Artemisia vulgaris L.

U.S. Nativity: Exotic
Habit: Shrub

Synonym(s): common wormwood, mugwort

Artemisia vulgaris is a perennial herb that can grow from 24-63 in (60-160 cm) high. The stems are branched and purplishbrown. The ascending stems are covered with short hairs. A. vulgaris is rhizomatous, and often produces vegetative colonies of plants. It is native to northeastern Asia and extreme northwestern North America (Alaska).
The simple lobed leaves are papery, pubescent, and dark green on the upper surface. Leaves are alternate. The leaves near the base are elliptic and oblong, lobed deeply almost to the midrib. The leaves midstem are elliptic to ovate, 1.2-4 in (3-10 cm) long by 0.6-2.4 in (1.5-6 cm) wide and lobed pinnately or bipinnately. Leaf margins may be serrate.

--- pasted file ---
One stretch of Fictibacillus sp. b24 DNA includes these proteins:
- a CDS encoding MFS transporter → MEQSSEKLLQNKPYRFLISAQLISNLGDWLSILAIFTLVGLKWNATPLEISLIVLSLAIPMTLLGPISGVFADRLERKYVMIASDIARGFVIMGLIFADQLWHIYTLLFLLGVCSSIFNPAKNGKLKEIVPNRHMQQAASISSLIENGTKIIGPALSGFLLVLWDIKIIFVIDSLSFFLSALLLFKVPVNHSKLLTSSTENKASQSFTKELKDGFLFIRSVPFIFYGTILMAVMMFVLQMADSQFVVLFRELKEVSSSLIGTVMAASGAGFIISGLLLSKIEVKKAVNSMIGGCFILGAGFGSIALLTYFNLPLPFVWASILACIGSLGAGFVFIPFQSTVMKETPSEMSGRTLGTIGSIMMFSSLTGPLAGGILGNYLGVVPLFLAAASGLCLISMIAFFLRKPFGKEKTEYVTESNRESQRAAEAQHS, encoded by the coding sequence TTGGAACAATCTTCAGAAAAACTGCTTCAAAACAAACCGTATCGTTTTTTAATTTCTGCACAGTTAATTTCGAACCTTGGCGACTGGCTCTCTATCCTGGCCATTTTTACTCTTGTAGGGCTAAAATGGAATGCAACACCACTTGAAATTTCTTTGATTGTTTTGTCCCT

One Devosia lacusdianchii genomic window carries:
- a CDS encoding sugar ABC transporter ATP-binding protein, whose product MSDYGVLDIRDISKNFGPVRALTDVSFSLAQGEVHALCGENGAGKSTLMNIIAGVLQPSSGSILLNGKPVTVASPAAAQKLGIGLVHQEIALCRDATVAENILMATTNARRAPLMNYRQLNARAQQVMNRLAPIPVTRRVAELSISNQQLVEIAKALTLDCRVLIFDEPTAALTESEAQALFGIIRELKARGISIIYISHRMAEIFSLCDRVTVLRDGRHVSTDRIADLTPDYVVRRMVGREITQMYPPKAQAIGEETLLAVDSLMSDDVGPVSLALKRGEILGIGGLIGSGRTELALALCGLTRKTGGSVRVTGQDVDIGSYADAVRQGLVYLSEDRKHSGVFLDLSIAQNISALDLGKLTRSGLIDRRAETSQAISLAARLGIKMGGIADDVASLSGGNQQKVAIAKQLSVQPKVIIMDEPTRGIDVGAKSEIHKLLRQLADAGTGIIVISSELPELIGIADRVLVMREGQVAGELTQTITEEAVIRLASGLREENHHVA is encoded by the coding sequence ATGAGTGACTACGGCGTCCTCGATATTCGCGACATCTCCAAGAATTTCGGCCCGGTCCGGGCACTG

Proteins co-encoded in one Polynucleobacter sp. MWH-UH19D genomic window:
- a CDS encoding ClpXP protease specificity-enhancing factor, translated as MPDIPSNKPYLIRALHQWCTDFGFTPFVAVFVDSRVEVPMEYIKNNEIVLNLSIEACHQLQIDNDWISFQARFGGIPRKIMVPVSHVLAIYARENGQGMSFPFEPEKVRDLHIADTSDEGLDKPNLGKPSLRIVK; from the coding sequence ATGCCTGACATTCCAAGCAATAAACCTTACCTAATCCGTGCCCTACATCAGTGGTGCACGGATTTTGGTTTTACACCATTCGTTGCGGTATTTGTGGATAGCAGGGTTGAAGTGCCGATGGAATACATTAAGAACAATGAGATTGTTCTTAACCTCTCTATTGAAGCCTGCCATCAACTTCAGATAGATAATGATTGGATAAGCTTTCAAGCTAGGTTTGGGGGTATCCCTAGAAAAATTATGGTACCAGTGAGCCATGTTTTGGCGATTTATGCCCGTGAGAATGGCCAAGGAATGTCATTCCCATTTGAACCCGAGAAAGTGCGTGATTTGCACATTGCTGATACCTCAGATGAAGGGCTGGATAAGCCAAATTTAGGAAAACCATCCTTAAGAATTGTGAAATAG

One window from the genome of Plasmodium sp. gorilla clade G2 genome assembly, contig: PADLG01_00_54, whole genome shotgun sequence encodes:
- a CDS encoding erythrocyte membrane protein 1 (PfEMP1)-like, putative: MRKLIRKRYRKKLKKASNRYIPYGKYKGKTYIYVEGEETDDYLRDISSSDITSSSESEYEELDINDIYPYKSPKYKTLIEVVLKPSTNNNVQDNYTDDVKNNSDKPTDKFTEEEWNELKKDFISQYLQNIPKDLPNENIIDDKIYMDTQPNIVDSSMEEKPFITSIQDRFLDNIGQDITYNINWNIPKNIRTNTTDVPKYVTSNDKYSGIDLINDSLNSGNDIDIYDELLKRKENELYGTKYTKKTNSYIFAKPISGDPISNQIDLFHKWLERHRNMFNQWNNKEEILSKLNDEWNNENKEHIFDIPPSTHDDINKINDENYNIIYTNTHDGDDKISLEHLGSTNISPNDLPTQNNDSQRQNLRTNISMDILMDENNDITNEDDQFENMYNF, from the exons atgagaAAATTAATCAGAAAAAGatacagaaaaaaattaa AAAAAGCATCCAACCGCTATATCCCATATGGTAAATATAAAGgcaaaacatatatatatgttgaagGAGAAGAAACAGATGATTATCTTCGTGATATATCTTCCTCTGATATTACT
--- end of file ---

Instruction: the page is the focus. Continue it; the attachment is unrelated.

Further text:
The flower head has disk flowers only, and lacks the strap-shaped flowers. At the bud stage flowers are whitish green and become dull yellowish green to purplish green with maturity.
The fruits develop and mature from August to October and are obovate or ovate achenes.
Ecological Threat
A. vulgaris grows easily in high-elevation pastures, forest edges, valleys, hillside wasteland, ditches, and roadsides. There are species of Artemisia native to North America.